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“Bite-Size Bits of Local, National, and Global History”
“Bite-Size Bits of Local, National, and Global History”
Memphis in Shelby County, Tennessee — The American South (East South Central)
 

Memphis Belle

Boeing B-17 F #41-24485

 

—Margaret Polk —

 
Memphis Belle Marker image. Click for full size.
By Steve Masler, July 1, 2015
1. Memphis Belle Marker
Inscription. Front
Margaret Polk
Margaret Polk was a Memphis resident and a graduate of the Hutchison School. While a student at Southwestern in Memphis, she dated Pilot Robert Morgan prior to his deployment overseas. Bob named his B-17F-Memphis Belle, in honor of the girl he left behind. For the rest of her life, she lent her presence and her support as the 'real' Memphis Belle.

Back:
History of the Memphis Belle
The Memphis Belle, a Boeing B-17F Flying Fortress, was one of 12,731 B-17s (heavy bombers) built under the direction of the Boeing Aircraft Company. With a crew of ten, the aircraft was among the first B-17s to retire from service in the European Theater of Operations. After 25 officially-credited missions, the crew and their lucky mascot, a Scottie dog called Stuka, returned home without major injuries. The Army Air Force assigned a crew to the aircraft in Bangor, Maine, in September 1942, which they flew to Memphis on a shakedown flight, where it was christened the Memphis Belle in honor of the pilot’s wartime sweetheart, Miss Margaret Polk. From there they flew to their combat base in Bassingbourne, England, north of London. The aircraft flew in combat from November 7, 1942 to May 19, 1943. Upon completion of these missions, they flew home first to Washington
Memphis Belle Marker image. Click for full size.
By Steve Masler, July 1, 2015
2. Memphis Belle Marker
and then to Memphis to visit the real Memphis belle, Margaret Polk. The Memphis Belle then toured the country on a 32 city War Bond Tour visiting Army Air Force bases, aircraft manufacturers and equipment suppliers to raise public awareness and support. Following the tour, the aircraft was flown to the Spokane Air Depot in Washington State, where it underwent a complete overhaul, after which the Memphis Belle was flown to MacDill Field near Tampa, Florida, to become a training aircraft. With Germany’s surrender, it was flown on July 2, 1945, to Altus Army Airfield in Oklahoma, where it was placed on storage status on September 9, and nine days later passed to the Reclamation Center of the Reconstruction Finance Corporation, the agency tasked with the disposal of surplus military equipment. The City of Memphis rescued the aircraft and flew it to Memphis on July 17, 1946. The Memphis Belle remained in Memphis for 59 years at various locations including the Army National Guard Armory Building on Central Avenue, the Memphis Airport, Mud Island and Millington all the while undergoing preservation and restoration. Much of that time it was in the loving care of the Memphis Belle Memorial Association founded by Frank Donofrio. On October 5, 2005, the aircraft was transferred to the National Museum of the United States Air Force, part of the Wright-Patterson Air Force Base near Dayton,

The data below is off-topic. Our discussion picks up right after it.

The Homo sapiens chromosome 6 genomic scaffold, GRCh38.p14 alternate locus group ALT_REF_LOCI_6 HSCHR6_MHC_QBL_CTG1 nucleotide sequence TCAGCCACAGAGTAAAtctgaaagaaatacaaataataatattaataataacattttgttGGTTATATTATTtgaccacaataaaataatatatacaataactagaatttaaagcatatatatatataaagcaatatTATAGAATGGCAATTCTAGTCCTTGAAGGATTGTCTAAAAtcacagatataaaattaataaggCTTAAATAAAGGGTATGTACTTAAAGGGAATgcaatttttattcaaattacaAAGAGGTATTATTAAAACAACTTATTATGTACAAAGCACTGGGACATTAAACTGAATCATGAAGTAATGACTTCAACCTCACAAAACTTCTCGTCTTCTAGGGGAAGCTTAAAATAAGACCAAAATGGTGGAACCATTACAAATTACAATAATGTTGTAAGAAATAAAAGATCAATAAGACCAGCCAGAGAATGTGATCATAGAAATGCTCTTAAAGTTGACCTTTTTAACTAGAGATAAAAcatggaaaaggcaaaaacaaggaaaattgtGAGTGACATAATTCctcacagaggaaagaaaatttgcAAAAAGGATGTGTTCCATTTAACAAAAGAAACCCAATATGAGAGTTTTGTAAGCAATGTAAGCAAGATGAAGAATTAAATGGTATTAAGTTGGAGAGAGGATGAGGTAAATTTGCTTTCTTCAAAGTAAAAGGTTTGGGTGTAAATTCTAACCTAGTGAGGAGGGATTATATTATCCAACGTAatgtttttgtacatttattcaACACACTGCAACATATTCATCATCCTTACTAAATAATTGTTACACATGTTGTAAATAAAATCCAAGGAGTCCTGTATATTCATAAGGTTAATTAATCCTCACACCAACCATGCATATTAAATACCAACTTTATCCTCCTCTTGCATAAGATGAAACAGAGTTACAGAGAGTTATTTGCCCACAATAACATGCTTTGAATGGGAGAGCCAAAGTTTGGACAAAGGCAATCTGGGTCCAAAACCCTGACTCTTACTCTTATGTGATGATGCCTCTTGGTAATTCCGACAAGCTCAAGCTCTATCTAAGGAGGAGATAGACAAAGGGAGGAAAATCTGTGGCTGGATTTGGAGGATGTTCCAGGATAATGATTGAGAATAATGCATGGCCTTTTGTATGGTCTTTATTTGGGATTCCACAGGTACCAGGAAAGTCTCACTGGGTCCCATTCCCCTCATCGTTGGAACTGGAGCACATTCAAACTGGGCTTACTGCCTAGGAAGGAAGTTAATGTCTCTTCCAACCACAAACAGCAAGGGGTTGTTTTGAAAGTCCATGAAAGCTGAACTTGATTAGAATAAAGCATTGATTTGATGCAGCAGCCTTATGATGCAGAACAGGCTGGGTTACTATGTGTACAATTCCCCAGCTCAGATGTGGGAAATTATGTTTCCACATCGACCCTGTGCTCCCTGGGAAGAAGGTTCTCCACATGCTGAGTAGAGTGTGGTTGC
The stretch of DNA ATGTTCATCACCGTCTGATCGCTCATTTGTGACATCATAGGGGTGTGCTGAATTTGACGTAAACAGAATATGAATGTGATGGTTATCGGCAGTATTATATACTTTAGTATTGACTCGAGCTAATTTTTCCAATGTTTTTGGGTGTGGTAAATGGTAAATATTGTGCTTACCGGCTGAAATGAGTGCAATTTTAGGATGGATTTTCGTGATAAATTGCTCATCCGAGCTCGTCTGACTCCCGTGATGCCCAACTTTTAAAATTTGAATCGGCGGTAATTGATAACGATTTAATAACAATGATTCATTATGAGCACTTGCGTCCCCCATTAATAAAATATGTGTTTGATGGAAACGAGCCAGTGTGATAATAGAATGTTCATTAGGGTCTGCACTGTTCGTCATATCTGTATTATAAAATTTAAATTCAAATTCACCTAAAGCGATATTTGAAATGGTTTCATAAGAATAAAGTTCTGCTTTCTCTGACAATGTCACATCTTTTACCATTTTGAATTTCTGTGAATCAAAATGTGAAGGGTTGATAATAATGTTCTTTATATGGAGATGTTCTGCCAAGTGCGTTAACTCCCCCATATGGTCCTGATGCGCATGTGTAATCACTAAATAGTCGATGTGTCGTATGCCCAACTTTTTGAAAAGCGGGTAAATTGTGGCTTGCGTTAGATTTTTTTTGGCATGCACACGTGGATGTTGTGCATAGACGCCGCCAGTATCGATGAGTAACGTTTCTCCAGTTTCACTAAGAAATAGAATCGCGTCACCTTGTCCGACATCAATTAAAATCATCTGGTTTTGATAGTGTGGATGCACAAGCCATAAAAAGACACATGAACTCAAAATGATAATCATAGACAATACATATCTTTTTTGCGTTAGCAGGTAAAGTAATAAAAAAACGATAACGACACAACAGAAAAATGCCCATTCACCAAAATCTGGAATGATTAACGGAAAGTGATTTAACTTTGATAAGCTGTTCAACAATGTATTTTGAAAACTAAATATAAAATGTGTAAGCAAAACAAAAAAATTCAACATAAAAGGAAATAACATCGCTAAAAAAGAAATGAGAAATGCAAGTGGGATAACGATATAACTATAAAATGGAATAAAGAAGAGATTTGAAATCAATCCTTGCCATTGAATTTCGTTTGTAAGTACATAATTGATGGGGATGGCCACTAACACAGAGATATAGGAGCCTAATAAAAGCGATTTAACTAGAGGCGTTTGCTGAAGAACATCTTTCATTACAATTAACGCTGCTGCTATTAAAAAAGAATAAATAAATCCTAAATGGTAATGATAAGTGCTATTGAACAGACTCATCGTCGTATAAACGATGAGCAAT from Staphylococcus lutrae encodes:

Margaret Polk image. Click for full size.
By Steve Masler, July 1, 2015
3. Margaret Polk
Margaret Polk section of Memphis Belle Marker
Ohio, to be restored as a “Plane of Record”. This memorial is erected to honor the B-17F 41-24485-Memphis Belle, the crew, Margaret Polk and the men and women who gave their lives in service to our country in World War II.
 
Location. 35° 8.849′ N, 89° 59.643′ W. Marker is in Memphis, Tennessee, in Shelby County. Marker can be reached from Veterans Plaza Drive 0.1 miles north of Poplar Avenue. Click for map. Marker is in Veterans Plaza inside of Overtyon Park. Marker is in this post office area: Memphis TN 38104, United States of America.
 
Other nearby markers. At least 8 other markers are within walking distance of this marker. The Overton Park Shell/The Levitt Shell At Overton Park (approx. 0.2 miles away); Rhodes College (approx. 0.3 miles away); Tennessee Williams Play (approx. 0.6 miles away); Overton Park (approx. 0.7 miles away); Griffin House (approx. 0.8 miles away); First Baptist Church (approx. 0.8 miles away); Bettis Family Cemetery (approx. 0.9 miles away); Hutchison School (approx. 0.9 miles away). Click for a list of all markers in Memphis.
 
Categories. War, World II
 
History of the Memphis Belle Marker image. Click for full size.
By Steve Masler, July 1, 2015
4. History of the Memphis Belle Marker
Reverse site of marker
Memphis Belle Marker image. Click for full size.
By Steve Masler, July 1, 2015
5. Memphis Belle Marker
View looking South at Memphis Belle Marker in Veterans Plaza, Overton Park, Memphis, tn
Memphis Belle Marker image. Click for full size.
By Steve Masler, July 1, 2015
6. Memphis Belle Marker
View looking north at Veteran's Plaza in Overton Park, Memphis, TN
 
 
Credits. This page originally submitted on , by Steve Masler of Memphis, Tennessee. This page has been viewed 211 times since then and 2 times this year. Last updated on , by Steve Masler of Memphis, Tennessee. Photos:   1, 2, 3, 4, 5, 6. submitted on , by Steve Masler of Memphis, Tennessee. • Kevin W. was the editor who published this page. This page was last revised on June 16, 2016.
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